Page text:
Bliss in the South of France
If you want to get engaged (or trapped, depending on how you look at it) in a long, descriptive, passionate conversation sometime, ask a foodie what his or her favorite food experience has been. I thought I’d ask myself the same question for this post (mainly because I knew, selfishly, that reminiscing about it would be just plain fun for me). I tried my best to not fall into the cliché trap and write about a meal that I had while in France, but….there’s just some really good food there, if you didn’t know. It’s kind of difficult to ignore Her Highness, the City of Lights (and bread and pastries and cheese plates) when talking about food.
So, I proceeded to get out my journal that I took with me on my 2002 trip to France (traveling and eating while traveling is the only time I consistently journal) and took on the challenging task of narrowing down one “favorite” food experience I had while in France.
The reason this specific experience stood out to me is not so much about the actual food. I know; I’m being a renegade and going off-course. But, the eating experience involves so much more than just the food. Yes, the textures, the tastes, the presentation….it’s all so much fun to take in and savor. But, for me, all of the other elements – the atmosphere, the music, the hospitality, the conversation and company – really make the experience memorable and gratifying. And that is absolutely what happened in the south of France, in an idyllic walled-in city called St. Paul de Vence.
Now, Paris is fabulous, of course, but the South of France….Ohhhh my. It’s just unreal. And after the busyness and urban feel of Paris, the South is just refreshing in its quiet calm and its sense of coziness. The night that we pulled into the South of France, we found ourselves in St. Paul de Vence, watching old men smoking cigars and playing bocce ball as the sun was setting. As we meandered up and down cobblestone streets, we realized that if we didn’t already stand out as American tourists, we definitely would now that we were looking for a place to eat at the unreasonably early time of 5:30PM. But bless this sweet family’s hearts for taking pity on us and warmly welcoming us into their small, family-run Italian restaurant.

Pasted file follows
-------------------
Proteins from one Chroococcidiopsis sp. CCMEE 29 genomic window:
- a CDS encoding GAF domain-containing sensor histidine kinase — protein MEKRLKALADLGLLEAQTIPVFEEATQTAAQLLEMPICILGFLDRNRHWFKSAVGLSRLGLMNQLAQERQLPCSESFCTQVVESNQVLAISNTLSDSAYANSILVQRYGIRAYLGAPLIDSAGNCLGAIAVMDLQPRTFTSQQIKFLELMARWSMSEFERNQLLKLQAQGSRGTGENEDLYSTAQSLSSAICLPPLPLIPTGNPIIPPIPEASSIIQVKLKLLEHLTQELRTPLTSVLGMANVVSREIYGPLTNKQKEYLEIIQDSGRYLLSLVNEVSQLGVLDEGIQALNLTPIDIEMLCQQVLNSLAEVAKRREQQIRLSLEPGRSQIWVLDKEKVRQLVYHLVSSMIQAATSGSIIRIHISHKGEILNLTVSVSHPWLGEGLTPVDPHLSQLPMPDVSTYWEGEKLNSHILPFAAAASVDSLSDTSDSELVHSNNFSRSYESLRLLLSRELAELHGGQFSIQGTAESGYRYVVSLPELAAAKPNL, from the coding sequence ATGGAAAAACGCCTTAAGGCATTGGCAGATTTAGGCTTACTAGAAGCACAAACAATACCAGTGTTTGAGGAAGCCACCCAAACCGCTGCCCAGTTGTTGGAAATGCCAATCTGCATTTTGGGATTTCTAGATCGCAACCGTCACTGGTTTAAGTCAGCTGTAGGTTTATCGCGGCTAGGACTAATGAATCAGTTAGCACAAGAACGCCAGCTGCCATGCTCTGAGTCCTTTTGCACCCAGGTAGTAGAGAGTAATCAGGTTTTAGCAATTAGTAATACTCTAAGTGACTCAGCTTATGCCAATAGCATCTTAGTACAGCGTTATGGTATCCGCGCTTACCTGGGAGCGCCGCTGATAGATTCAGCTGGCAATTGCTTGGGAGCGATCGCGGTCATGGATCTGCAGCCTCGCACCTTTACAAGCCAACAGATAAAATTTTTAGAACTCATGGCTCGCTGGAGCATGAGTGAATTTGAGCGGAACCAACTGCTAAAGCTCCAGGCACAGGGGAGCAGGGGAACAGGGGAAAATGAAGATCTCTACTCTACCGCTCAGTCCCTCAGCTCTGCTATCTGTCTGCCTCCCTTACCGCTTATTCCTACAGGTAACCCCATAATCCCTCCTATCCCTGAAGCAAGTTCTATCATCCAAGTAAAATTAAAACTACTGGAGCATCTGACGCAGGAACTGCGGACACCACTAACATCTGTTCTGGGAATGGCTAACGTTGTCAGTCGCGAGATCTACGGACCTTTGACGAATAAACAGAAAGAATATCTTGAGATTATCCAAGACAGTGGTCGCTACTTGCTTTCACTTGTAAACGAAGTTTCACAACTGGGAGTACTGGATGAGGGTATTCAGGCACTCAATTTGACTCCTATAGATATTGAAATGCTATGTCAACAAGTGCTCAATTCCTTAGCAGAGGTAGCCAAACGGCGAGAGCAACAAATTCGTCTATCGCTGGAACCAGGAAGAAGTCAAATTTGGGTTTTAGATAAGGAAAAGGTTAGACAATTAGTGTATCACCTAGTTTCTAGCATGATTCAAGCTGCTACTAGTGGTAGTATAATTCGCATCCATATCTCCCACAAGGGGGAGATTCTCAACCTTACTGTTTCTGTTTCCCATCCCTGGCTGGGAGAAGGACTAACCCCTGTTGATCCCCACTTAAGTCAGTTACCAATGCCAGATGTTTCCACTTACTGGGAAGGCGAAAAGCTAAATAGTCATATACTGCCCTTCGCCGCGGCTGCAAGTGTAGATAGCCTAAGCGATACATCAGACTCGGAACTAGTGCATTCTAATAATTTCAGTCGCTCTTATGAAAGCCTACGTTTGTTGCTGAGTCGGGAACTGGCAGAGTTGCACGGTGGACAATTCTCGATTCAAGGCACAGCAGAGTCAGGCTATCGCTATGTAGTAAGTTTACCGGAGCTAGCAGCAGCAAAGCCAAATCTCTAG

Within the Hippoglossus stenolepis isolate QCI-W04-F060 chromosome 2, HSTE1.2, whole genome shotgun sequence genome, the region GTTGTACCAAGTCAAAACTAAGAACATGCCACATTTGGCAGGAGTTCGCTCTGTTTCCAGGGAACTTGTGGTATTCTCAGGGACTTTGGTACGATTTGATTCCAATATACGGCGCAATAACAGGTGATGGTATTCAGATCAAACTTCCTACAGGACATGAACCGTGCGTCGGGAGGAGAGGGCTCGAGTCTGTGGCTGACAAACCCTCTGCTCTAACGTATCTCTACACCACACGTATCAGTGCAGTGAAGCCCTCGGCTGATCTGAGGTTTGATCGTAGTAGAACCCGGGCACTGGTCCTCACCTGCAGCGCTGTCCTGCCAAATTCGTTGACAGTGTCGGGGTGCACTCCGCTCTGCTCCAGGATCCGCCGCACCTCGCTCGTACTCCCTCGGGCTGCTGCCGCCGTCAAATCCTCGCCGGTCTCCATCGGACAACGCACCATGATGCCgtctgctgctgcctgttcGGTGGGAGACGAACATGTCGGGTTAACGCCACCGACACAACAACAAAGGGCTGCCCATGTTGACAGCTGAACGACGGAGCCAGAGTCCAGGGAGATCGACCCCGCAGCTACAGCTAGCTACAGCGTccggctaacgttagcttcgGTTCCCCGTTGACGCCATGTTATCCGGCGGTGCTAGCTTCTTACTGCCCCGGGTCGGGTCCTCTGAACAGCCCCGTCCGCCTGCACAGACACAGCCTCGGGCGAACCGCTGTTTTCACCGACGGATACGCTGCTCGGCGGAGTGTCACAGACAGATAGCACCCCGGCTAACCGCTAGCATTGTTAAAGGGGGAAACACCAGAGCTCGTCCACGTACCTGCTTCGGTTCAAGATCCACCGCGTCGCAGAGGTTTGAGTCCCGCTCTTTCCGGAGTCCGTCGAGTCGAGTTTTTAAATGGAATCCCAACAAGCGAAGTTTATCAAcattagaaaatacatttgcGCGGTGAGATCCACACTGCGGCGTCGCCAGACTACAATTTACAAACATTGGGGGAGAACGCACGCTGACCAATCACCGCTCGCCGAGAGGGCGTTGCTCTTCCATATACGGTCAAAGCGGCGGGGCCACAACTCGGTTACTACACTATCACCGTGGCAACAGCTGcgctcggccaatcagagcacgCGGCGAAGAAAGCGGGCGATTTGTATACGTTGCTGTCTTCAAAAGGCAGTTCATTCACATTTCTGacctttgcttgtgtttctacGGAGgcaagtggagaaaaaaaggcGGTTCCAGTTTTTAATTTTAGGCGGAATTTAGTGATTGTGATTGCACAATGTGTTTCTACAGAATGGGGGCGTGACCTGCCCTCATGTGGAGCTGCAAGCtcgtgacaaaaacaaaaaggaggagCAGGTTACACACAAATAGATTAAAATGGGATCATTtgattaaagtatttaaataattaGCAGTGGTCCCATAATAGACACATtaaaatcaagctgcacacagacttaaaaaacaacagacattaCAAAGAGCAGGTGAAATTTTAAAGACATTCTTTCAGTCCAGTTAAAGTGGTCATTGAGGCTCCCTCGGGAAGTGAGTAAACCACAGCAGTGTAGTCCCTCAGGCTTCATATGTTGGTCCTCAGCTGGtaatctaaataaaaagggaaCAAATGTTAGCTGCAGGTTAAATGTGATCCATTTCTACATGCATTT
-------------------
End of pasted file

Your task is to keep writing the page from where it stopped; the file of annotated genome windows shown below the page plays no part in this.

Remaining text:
The evening was just full of the stuff you talk about after a trip to Europe; kind hosts, old wood everywhere, personal food and wine recommendations, delicious, fresh ingredients. We had penne with pesto, dried beef (famous thin slices of beef), olive oil and garlic on bread (not “garlic bread” of the frozen, salty variety), chicken with fresh, bursting tomatoes, melted mozzarella, olive tapenade and basil. The food was light, but satisfying and delicious. Again, what really “made” the whole experience for me was that sense of warmth and hominess: talking with the owners, watching a cat just lazily walk in and make himself at home, taking our time because we really had nowhere else to be. It was just….bliss.
So, that is just one of many (I’m blessed to say) favorite and lasting food experiences. Vive bouffe!